On September 2, 64-year-old Diana Nyad -- who started swimming as a seventh-grader growing up in Fort Lauderdale -- completed her lifetime goal of swimming from Cuba to Florida without a shark cage. It was a goal she had attempted and failed four times prior. She made headlines around the world for completing the epic 103-mile, 53-hour journey.
But now, some hard-core swimmers are questioning her accomplishment and pressuring her to release technical data from the swim.
Serious swimmers who are attempting to set records frequently follow the so-called "English Channel rules", which dictate that swimmers can't have contact with a support boat and can't wear a suit that offers buoyancy or thermal protection.
On the Marathon Swimmers Forum, long-distance swimmers are saying that Nyad clearly didn't follow those rules because she wore a special suit to protect her from jellyfish stings and her team helped grease her up and feed her.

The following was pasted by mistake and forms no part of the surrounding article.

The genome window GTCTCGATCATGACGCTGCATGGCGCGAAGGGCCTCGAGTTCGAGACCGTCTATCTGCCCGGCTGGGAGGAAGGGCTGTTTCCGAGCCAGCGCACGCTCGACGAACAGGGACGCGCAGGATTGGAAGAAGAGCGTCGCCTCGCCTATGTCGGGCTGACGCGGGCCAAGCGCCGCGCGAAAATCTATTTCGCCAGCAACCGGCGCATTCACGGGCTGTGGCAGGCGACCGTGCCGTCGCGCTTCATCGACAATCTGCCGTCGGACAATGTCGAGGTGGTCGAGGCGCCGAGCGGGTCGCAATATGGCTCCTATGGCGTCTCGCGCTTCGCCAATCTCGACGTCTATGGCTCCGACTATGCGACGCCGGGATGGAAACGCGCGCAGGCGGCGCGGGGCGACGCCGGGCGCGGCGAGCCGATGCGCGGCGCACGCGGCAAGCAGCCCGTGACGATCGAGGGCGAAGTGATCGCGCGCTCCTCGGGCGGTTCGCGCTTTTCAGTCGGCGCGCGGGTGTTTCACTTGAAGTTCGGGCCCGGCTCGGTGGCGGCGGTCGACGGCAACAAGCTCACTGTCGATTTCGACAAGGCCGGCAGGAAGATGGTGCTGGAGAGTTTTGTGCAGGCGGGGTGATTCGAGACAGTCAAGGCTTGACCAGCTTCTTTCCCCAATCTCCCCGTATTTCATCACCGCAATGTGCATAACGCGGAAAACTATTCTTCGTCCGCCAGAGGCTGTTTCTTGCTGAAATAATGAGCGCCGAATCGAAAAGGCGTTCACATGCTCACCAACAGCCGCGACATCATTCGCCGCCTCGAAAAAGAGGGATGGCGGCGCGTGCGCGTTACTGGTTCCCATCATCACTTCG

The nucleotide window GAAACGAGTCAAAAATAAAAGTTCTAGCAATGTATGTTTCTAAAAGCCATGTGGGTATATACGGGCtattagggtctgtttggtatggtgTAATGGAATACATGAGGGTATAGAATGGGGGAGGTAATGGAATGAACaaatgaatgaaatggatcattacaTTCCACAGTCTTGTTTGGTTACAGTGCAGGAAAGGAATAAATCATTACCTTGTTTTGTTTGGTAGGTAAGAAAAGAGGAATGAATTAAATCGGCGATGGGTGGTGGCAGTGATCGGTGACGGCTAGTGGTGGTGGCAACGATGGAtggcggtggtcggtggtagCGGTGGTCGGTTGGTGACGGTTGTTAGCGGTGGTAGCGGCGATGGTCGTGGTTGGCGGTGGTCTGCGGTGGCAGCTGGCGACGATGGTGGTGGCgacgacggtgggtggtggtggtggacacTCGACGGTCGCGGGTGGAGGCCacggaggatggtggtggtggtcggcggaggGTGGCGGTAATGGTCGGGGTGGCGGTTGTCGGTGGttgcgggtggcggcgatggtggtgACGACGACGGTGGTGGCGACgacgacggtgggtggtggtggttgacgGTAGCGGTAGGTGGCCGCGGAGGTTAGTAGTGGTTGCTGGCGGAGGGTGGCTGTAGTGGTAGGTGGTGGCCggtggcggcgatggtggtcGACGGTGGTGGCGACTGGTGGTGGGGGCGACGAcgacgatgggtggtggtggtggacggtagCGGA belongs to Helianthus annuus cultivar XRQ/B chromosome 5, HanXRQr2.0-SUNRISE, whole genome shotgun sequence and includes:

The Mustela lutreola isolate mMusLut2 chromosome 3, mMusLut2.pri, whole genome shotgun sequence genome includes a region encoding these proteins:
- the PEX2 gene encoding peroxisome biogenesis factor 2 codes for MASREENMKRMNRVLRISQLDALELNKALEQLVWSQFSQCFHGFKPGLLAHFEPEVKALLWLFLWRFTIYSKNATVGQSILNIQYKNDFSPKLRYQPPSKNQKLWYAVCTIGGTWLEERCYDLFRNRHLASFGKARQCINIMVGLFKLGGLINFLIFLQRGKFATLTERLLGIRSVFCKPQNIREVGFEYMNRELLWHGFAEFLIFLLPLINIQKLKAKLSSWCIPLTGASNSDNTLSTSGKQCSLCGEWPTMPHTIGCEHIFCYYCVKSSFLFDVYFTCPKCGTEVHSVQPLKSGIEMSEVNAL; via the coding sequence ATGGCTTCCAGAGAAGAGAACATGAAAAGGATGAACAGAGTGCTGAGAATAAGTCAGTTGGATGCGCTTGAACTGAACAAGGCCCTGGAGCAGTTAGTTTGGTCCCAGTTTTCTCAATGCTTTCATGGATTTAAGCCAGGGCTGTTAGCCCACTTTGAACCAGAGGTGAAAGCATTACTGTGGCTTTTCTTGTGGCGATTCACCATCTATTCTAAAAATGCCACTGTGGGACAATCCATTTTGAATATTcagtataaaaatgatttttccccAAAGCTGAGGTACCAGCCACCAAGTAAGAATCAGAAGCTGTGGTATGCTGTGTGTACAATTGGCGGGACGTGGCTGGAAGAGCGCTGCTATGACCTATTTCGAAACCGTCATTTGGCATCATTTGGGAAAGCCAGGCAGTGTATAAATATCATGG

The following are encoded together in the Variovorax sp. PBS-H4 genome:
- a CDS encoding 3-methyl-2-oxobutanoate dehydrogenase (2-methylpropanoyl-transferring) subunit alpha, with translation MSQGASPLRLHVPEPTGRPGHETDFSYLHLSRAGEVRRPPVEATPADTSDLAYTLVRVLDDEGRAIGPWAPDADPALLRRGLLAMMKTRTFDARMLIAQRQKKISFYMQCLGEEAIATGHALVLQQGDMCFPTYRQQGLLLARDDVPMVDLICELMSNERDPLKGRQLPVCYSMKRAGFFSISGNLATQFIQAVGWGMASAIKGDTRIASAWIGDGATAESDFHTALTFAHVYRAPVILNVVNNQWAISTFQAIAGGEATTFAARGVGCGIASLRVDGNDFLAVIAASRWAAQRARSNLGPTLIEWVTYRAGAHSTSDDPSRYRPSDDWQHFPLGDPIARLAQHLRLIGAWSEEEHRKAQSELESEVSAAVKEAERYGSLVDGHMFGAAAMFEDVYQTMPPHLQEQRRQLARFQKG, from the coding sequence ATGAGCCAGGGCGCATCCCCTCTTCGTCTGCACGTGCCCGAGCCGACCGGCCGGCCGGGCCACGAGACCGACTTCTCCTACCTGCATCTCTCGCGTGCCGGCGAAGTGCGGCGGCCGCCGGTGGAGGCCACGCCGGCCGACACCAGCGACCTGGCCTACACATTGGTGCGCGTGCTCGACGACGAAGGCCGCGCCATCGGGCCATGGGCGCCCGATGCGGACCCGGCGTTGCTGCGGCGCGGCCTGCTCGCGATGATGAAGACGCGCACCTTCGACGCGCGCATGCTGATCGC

But they're also asking:
-- How could she possibly have swum seven and a half hours without feedings at one point? -- Why was the independent observer onboard to verify her swim not someone known in the swimming community? -- How did she swim in a remarkably straight line when the Gulf Stream current is so powerful and would typically push swimmers off course? -- How could she have sped up to nearly double her typical swim speed during a stretch that began after 27 hours of swimming? -- Could she have gotten into the boat or been pulled by it at any point during her swim?
Some skeptics have even looked at weather charts and compared GPS data to poke holes in the account from Nyad's team.
Over the weekend, Nyad's independent observer -- Janet Hinkle, a personal acquaintance of Nyad's -- said, "I can say unequivocally she swam every stroke without question." Her team maintains that she did not cheat and that she was lucky enough to have been pulled along with the Gulf Stream current midway through her trip, which gave her extra speed. They say they never claimed to be using English Channel rules.
Nyad's team is open to suspicion partly because in 2012, during a prior attempt of the Cuba-to-Florida route, she got in a boat for several hours during stormy weather -- but her team did not disclose that fact immediately. In June, another swimmer attempted the same route, using English Channel rules -- and Nyad reportedly admitted she hadn't been rooting for her.
Her team says the data will be released for verification by outsiders soon.
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